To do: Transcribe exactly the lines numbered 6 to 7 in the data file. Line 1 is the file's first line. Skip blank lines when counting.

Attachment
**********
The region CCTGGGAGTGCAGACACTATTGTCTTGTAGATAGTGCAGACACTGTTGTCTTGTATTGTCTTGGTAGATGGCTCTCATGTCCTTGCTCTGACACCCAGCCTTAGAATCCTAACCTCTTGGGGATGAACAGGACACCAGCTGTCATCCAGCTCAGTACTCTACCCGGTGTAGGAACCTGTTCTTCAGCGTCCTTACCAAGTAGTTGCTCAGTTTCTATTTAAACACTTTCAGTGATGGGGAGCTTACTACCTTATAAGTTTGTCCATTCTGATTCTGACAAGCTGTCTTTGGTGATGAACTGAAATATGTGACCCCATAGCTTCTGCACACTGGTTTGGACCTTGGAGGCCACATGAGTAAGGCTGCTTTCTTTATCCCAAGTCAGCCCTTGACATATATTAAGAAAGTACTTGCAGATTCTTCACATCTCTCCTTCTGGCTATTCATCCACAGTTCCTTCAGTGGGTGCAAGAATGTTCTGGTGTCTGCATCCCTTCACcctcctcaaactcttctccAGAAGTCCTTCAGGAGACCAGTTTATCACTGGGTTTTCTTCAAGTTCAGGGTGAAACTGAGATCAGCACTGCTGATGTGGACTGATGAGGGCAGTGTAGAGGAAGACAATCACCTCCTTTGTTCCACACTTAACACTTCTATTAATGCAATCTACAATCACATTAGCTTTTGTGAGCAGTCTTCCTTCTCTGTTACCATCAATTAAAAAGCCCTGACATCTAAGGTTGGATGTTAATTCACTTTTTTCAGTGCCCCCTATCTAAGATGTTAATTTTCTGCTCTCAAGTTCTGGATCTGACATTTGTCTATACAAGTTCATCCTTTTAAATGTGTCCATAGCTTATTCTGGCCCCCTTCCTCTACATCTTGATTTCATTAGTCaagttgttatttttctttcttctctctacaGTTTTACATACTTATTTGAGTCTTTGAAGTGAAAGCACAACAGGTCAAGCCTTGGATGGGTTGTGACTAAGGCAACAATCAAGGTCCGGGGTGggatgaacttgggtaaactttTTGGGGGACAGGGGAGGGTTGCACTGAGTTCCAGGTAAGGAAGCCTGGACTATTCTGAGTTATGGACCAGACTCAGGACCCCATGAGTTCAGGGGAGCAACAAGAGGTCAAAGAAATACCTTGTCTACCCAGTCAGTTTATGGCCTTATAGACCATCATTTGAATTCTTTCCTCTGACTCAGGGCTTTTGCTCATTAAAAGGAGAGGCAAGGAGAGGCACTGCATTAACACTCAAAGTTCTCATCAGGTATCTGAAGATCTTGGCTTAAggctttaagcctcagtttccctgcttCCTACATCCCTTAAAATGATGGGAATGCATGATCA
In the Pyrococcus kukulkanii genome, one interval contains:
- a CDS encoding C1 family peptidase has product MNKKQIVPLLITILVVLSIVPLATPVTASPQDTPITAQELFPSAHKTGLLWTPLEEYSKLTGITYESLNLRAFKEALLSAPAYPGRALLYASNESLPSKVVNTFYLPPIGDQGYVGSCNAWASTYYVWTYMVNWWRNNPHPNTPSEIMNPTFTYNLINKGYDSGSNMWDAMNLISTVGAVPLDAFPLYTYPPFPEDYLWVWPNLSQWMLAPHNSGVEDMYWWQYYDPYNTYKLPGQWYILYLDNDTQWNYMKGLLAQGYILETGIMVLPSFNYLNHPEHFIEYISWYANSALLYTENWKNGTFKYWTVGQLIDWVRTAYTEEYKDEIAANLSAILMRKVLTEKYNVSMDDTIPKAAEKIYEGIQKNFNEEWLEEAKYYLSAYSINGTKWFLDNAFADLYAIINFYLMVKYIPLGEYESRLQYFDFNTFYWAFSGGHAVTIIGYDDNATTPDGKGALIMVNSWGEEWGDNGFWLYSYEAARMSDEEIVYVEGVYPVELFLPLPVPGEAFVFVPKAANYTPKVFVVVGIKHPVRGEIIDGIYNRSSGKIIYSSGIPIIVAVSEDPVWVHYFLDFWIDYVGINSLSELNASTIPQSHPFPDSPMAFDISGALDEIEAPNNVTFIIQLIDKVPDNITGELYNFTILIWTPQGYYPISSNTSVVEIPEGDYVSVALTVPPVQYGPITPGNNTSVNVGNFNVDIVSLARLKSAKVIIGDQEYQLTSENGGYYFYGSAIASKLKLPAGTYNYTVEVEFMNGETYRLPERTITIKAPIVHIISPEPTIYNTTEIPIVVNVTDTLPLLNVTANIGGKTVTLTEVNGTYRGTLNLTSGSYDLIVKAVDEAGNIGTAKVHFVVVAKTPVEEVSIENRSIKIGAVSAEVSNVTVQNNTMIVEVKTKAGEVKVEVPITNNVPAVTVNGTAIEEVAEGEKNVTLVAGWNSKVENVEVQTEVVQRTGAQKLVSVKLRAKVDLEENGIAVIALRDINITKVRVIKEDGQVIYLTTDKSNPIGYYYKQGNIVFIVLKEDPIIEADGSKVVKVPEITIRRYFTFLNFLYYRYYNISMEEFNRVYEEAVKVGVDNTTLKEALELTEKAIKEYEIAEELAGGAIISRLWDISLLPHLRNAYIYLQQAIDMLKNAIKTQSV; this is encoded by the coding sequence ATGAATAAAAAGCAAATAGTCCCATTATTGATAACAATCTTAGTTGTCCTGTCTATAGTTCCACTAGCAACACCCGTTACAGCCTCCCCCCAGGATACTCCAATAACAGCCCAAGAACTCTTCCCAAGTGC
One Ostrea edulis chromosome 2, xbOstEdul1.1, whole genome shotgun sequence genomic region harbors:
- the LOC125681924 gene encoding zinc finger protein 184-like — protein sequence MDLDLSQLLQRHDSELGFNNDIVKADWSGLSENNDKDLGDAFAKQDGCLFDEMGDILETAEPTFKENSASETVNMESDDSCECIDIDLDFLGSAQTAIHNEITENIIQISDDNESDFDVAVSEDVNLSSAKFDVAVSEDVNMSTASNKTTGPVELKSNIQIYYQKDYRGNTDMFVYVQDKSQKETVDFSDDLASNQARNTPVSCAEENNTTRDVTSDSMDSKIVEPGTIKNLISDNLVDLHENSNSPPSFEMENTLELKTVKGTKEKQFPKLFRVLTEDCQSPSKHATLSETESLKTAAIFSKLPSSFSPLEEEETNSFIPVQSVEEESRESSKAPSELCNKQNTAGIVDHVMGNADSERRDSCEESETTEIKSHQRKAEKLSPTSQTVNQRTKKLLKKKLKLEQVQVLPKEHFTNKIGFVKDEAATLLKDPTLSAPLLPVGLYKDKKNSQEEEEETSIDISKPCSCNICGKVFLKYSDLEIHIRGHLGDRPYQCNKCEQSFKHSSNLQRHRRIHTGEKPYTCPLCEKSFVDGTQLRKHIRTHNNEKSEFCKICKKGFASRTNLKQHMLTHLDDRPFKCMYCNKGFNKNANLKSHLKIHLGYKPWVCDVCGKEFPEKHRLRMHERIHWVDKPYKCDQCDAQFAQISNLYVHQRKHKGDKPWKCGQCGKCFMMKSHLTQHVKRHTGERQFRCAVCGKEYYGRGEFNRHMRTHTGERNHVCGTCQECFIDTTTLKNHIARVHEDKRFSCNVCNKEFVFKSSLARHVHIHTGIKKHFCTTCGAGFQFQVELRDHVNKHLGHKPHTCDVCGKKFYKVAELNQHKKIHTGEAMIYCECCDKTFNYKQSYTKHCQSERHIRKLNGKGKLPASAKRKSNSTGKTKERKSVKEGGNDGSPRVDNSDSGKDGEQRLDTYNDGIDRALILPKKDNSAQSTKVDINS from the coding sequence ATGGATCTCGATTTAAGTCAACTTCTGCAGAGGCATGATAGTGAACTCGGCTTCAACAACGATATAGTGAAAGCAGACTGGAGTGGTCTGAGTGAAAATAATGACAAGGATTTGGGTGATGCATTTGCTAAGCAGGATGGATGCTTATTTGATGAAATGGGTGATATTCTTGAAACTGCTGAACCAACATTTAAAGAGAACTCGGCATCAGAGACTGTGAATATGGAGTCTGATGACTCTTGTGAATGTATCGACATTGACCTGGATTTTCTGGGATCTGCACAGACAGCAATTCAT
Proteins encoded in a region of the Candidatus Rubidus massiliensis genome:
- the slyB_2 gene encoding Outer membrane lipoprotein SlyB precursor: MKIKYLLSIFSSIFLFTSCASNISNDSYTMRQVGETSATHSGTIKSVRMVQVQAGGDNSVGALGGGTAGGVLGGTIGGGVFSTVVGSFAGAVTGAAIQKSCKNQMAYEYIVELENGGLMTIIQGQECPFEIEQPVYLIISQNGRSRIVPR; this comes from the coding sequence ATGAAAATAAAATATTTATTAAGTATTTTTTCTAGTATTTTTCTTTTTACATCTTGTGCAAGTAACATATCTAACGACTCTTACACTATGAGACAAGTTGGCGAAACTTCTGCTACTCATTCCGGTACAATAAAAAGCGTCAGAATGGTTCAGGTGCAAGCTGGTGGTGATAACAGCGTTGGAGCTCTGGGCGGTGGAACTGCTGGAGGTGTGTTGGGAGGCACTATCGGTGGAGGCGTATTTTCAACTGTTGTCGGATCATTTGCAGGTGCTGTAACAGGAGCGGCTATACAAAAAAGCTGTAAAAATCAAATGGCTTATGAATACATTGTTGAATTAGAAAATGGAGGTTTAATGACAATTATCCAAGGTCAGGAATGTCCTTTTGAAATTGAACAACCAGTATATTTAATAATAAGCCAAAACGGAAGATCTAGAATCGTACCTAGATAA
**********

Proteins encoded in a region of the Candidatus Rubidus massiliensis genome:
- the slyB_2 gene encoding Outer membrane lipoprotein SlyB precursor: MKIKYLLSIFSSIFLFTSCASNISNDSYTMRQVGETSATHSGTIKSVRMVQVQAGGDNSVGALGGGTAGGVLGGTIGGGVFSTVVGSFAGAVTGAAIQKSCKNQMAYEYIVELENGGLMTIIQGQECPFEIEQPVYLIISQNGRSRIVPR; this comes from the coding sequence ATGAAAATAAAATATTTATTAAGTATTTTTTCTAGTATTTTTCTTTTTACATCTTGTGCAAGTAACATATCTAACGACTCTTACACTATGAGACAAGTTGGCGAAACTTCTGCTACTCATTCCGGTACAATAAAAAGCGTCAGAATGGTTCAGGTGCAAGCTGGTGGTGATAACAGCGTTGGAGCTCTGGGCGGTGGAACTGCTGGAGGTGTGTTGGGAGGCACTATCGGTGGAGGCGTATTTTCAACTGTTGTCGGATCATTTGCAGGTGCTGTAACAGGAGCGGCTATACAAAAAAGCTGTAAAAATCAAATGGCTTATGAATACATTGTTGAATTAGAAAATGGAGGTTTAATGACAATTATCCAAGGTCAGGAATGTCCTTTTGAAATTGAACAACCAGTATATTTAATAATAAGCCAAAACGGAAGATCTAGAATCGTACCTAGATAA